The Heyday of Religious Life
In the Middle Ages there were numerous religious buildings in Buda. During the Turkish occupation they became either Islamic mosques or djamis, or they were used for profane purposes. After the reoccupation of the town the various religious orders started to compete for these buildings and estates.
In the religious life of the town - until its dissolution in 1773 - the Jesuit order had the greatest influence. Their activities included converting people of different faiths, the founding of "pious associations" and the organization of various religious events. Among these the most spectacular ones were the processions. Besides the usual four annual processions of the Catholic Church a further nine were introduced, in which - apart from the religious and secular dignitaries of the town - the guilds marched corporately under their own flags. A very special procession was that of the 2nd of September, which was held in the honour of the reoccupation of Buda. During this they commemorated the liberators together with the people of Pest. Until the dissolution of the order, the privilege of teaching was the exclusive right of the Jesuits in Buda.
The Franciscans, who were driven out of the Church of Our Lady by the Jesuits, received the Church of Mary Magdalene at the end of Úri utca. They continued to build their convents on the neighbouring estates for nearly half a century. The Carmelites settling in the town was similarly slow. In 1693 they received the Church of Szent János near Szent György tér, which had been abandoned by the Jesuits. The Convent of Szent János was finished only in 1734.
The Clarissan Order of Sisters was the fourth to establish itself in the castle. They had a huge landed property. In 1714 eight sisters moved into the rented building from Pozsony. As they did not find any free estates, they bought their property between Úri utca and Országház utca, where they built their church and convent. The latter was completed when Joseph II dissolved the order.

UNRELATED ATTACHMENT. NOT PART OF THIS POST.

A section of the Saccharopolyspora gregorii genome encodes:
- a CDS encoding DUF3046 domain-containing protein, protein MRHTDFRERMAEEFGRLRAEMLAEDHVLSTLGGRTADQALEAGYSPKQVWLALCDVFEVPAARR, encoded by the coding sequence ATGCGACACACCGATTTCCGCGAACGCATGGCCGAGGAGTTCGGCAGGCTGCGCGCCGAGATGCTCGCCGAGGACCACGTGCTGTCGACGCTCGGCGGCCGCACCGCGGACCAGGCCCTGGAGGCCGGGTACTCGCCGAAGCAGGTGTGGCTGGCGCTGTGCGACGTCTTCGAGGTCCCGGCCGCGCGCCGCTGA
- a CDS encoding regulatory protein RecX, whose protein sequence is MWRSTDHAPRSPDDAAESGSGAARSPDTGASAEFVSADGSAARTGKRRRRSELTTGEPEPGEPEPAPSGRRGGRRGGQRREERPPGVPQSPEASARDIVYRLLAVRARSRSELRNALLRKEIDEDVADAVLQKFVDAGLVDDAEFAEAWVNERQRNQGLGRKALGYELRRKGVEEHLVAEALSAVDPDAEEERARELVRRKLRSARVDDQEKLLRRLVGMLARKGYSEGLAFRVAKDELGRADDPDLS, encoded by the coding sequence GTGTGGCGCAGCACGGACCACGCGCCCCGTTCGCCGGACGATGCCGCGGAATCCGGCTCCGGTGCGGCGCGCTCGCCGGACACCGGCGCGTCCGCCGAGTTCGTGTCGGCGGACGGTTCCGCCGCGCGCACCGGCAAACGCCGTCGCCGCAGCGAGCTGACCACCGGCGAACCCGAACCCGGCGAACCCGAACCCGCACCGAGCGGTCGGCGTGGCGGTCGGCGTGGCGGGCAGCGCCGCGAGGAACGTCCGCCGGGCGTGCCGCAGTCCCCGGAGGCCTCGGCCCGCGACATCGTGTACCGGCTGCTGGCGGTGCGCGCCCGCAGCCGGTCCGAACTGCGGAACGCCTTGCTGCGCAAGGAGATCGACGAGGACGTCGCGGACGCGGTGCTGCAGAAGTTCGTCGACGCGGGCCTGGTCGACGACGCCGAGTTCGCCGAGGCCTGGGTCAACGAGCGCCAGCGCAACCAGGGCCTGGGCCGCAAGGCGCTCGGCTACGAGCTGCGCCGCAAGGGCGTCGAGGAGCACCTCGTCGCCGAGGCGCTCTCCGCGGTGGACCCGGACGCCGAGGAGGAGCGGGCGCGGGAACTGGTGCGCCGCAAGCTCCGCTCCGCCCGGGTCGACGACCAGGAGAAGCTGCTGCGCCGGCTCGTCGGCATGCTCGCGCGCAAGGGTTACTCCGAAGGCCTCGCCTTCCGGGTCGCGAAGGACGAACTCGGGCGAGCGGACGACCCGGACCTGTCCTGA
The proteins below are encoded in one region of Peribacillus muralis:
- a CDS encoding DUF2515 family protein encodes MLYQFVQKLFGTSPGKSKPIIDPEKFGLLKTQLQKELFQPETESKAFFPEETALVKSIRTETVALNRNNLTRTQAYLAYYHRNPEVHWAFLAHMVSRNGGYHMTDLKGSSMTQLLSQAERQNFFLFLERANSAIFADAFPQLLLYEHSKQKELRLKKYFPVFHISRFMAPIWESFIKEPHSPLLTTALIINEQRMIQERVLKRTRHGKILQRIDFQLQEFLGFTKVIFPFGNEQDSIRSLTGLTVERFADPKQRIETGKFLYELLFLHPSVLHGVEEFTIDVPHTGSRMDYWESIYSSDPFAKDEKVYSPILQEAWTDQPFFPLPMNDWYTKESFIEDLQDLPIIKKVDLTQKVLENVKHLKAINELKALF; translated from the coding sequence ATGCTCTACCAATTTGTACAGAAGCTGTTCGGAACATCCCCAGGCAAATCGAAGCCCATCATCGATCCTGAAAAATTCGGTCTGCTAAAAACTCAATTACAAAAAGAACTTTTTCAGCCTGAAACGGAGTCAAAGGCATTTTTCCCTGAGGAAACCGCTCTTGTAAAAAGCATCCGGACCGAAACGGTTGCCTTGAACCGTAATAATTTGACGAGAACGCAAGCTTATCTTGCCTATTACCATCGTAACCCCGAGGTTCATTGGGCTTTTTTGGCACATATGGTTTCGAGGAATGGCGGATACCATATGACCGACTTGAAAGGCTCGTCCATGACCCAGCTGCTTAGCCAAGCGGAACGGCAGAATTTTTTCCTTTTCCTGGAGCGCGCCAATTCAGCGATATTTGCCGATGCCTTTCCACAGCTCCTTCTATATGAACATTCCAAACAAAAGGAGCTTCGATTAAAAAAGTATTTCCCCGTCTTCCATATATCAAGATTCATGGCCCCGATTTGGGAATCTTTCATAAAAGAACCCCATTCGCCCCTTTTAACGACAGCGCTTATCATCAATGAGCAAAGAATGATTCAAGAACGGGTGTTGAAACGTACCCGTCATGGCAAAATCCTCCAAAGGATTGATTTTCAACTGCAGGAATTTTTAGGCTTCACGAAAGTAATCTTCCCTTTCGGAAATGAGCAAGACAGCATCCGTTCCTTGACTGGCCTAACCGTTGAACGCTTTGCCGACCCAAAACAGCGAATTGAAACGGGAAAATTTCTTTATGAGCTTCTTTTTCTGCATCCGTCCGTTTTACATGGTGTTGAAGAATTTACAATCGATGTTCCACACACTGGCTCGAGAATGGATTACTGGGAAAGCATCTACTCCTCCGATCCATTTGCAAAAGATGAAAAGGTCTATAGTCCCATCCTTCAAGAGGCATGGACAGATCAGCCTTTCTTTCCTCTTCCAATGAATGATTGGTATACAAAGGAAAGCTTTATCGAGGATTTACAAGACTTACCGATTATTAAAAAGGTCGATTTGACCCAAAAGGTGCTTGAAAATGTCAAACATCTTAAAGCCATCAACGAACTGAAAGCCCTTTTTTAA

In the 18th century the presence of religious orders endowed the castle with a religious character in regard to both its dwellers and the townscape. This faded in the time of enlightened absolute monarchy, especially after Joseph II's measures concerning religious policy. The Jesuit order - which was the most active in organising religious life and ran the most schools in the castle - was dissolved during the reign of Maria Theresa, in 1773. The other orders in the castle were only able to survive the Jesuits by a decade, since Joseph II dissolved all the religious orders in his country, except for those that dealt with education and nursing. Between 1782 and 1786 the orders in Buda shared the same fate. Their buildings were given over to the government offices that moved here from Bratislava. Out of the four churches only two - the Church of Our Lady and the Church of Mary Magdalene - were allowed to retain their original function. The church of the Carmelite order became a theatre (Várszínház) and their convent was turned into a casino, which wans't a place for gambling but rather a social club. The spire of the church of the Clarissans was demolished, and the interior was divided into levels for offices.A minor change in the Catholic character of the castle came about in 1844 when the Lutheran congregation of Buda was formed. The Protestants first appeared when government offices were moved to the castle and Joseph II issued his Patent of Toleration, but Palatine Joseph's Protestant wives also played an important role in the strengthening of their positions. The first small Lutheran church was built in Szent György tér as Maria-Dorothy's "home chapel", which was replaced by the Lutheran church at Bécsi kapu tér at the end of the 19th century.